In the febrile marketing automation software world every emerging player is pumping iron and doing their hair nicely, hoping to get noticed by the big players. Hubspot are no different and, in fact, have been a bit more open about this. It’s in their interests to be seen to be owning the space and locking in existing and new users of their technology. The Content Marketing Institute, in this context, could be seen as a threat to Hubspot’s plans for world domination.

Don’t get me wrong. I believe Hubspot is a truly great product. I buy what they are trying to do. Thousands of satisfied users are gaining great value from it and given the relevant opportunity I always recommend clients to have a look at it.  The latest new Hubspot Sales additions to the portfolio have brought it to a point where it covers the entire end-to-end customer acquisition and retention process. It really is an excellent product. However, like any software or platform you need to adjust your behaviour to fit in with it. Inbound is more of a defined platform-driven process that you either buy into, or you don’t.

Content marketing, on the other hand, is an approach, a culture, a methodology, an attitude – not dependent on particular a technology or software. You could do great content marketing without ever going near a computer. Note, I am referring here to content marketing not just content.

I believe that whilst Content Marketing and Inbound Marketing are broadly very similar and overlap in many, many ways, Content Marketing has a wider, non-platform dependent scope and probably is more applicable to more businesses seeking to attract customers using inbound and outbound techniques. I prefer to describe it as ‘Content Marketing using inbound and outbound marketing techniques’ to ensure that outbound marketing is not forgotten.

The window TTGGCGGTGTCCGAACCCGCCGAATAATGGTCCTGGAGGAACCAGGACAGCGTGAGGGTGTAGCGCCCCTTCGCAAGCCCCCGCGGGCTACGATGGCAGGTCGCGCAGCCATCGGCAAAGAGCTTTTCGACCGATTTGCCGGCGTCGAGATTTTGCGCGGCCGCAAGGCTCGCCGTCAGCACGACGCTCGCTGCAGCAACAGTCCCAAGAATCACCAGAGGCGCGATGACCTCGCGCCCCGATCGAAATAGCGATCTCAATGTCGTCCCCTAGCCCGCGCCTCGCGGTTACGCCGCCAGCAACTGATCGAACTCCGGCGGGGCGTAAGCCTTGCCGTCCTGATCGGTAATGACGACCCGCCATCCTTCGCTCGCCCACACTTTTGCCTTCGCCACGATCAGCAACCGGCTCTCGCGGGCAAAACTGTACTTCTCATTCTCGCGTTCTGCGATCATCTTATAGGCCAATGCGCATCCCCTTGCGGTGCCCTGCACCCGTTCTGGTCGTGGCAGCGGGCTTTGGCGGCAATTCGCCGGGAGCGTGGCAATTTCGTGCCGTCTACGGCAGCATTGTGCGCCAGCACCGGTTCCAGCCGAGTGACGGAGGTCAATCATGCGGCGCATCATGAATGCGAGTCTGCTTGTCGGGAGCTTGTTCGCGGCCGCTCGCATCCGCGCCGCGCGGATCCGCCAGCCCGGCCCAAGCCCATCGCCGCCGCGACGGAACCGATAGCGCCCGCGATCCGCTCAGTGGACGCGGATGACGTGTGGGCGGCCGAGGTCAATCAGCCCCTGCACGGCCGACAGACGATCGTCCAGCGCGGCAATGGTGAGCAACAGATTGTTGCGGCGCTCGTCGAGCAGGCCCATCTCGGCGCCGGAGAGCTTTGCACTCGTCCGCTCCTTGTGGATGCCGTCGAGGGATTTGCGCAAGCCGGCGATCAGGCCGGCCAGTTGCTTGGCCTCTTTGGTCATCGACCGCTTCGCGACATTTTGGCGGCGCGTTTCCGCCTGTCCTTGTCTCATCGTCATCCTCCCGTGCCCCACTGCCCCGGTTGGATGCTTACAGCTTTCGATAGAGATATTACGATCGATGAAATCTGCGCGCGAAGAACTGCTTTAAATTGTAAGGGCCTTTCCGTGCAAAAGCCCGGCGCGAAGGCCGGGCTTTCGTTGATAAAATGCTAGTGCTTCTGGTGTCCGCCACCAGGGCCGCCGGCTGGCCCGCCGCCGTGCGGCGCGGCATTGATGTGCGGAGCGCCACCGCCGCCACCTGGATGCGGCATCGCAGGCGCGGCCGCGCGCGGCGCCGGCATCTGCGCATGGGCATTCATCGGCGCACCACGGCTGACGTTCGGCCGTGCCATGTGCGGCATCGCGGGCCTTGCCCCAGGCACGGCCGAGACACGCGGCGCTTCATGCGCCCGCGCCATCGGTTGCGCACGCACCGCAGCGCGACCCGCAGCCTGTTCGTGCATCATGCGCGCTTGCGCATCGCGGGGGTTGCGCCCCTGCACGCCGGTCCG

Why do I think this? Because customers have not yet completely given up on receiving outbound messages. They’re busy, they’ve got lots to do but if they trust a brand then they WILL subscribe and allow that brand to send them stuff. I myself have a small number of trusted brands that I subscribe to and expect them to alert me to useful and interesting content as they make it available. I am not CONTINUALLY searching, sometimes I can be prompted to take interest in a content piece that I was specifically looking for.

Fundamentally, so long as you are using ‘useful’ content which answers customers’ unanswered questions to drive more inbound leads then call it what you will. Call it Contenty inbound or Inboundy content, I don’t mind.  You’re probably all correct.

We discussed this issue in more depth at our recent DirectionGroup EDGE Marketing Best Practice event ‘Inbound marketing: the convergence of content, search and social’.  See our slideshare summary here.

This article appeared first here.